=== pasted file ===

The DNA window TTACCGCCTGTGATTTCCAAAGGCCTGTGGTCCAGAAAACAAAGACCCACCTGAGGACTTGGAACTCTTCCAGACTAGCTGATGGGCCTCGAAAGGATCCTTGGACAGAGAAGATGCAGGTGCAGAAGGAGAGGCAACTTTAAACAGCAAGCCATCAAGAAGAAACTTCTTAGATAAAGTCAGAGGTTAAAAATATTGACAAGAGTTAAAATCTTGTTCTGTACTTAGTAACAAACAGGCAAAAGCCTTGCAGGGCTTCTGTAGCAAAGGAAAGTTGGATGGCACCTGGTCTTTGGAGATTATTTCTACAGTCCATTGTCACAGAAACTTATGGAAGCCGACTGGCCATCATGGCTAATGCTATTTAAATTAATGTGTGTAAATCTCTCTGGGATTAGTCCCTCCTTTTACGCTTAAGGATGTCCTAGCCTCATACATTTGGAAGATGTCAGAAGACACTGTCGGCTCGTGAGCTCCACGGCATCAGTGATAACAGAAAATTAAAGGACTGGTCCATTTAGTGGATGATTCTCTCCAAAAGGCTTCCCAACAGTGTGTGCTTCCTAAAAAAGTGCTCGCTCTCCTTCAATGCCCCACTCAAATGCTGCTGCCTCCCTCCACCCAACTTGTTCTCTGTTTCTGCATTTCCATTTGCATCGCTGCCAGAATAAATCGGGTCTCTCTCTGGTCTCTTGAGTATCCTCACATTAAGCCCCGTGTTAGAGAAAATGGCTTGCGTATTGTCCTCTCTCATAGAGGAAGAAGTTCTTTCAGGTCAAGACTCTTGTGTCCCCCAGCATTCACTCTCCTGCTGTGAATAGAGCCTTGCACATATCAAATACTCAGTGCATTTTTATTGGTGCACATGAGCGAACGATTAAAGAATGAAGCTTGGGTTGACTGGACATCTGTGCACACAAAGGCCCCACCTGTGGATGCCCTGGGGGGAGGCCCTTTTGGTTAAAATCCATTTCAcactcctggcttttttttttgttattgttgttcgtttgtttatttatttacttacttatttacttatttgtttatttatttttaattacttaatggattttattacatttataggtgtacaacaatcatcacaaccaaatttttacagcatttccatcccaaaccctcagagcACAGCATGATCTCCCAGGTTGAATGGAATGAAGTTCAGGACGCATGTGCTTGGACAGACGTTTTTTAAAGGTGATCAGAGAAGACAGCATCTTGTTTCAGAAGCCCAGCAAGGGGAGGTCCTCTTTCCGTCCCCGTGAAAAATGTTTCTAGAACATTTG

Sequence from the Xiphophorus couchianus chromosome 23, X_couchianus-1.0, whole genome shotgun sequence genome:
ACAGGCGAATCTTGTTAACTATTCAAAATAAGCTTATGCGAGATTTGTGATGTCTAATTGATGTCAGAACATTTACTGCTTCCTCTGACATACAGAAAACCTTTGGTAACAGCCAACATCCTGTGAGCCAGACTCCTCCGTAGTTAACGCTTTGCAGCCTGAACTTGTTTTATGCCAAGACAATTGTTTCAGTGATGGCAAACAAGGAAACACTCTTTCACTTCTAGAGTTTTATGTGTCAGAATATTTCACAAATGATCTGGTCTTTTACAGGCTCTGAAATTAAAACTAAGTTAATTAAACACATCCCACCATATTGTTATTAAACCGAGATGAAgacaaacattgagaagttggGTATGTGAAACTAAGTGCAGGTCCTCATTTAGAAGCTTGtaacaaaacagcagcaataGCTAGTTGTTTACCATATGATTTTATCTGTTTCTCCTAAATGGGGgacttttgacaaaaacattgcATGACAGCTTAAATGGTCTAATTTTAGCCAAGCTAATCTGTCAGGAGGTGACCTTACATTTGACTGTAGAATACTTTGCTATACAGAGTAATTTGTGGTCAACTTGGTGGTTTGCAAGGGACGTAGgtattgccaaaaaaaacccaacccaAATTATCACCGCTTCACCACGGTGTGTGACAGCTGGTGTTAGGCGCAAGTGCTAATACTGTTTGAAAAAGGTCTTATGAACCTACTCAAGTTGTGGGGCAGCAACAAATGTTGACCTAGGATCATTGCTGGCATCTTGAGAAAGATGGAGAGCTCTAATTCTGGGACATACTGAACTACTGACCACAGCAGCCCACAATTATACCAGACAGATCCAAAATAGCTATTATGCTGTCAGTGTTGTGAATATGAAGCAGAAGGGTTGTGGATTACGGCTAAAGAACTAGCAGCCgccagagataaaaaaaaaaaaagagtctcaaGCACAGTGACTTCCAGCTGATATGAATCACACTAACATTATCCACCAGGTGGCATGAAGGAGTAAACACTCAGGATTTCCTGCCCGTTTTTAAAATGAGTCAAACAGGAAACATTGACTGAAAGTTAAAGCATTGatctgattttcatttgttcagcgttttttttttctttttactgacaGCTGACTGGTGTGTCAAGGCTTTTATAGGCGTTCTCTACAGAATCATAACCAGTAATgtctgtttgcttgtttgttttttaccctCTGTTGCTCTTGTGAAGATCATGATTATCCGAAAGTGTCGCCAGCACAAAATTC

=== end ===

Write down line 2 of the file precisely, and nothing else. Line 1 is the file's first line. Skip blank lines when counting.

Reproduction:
Sequence from the Xiphophorus couchianus chromosome 23, X_couchianus-1.0, whole genome shotgun sequence genome: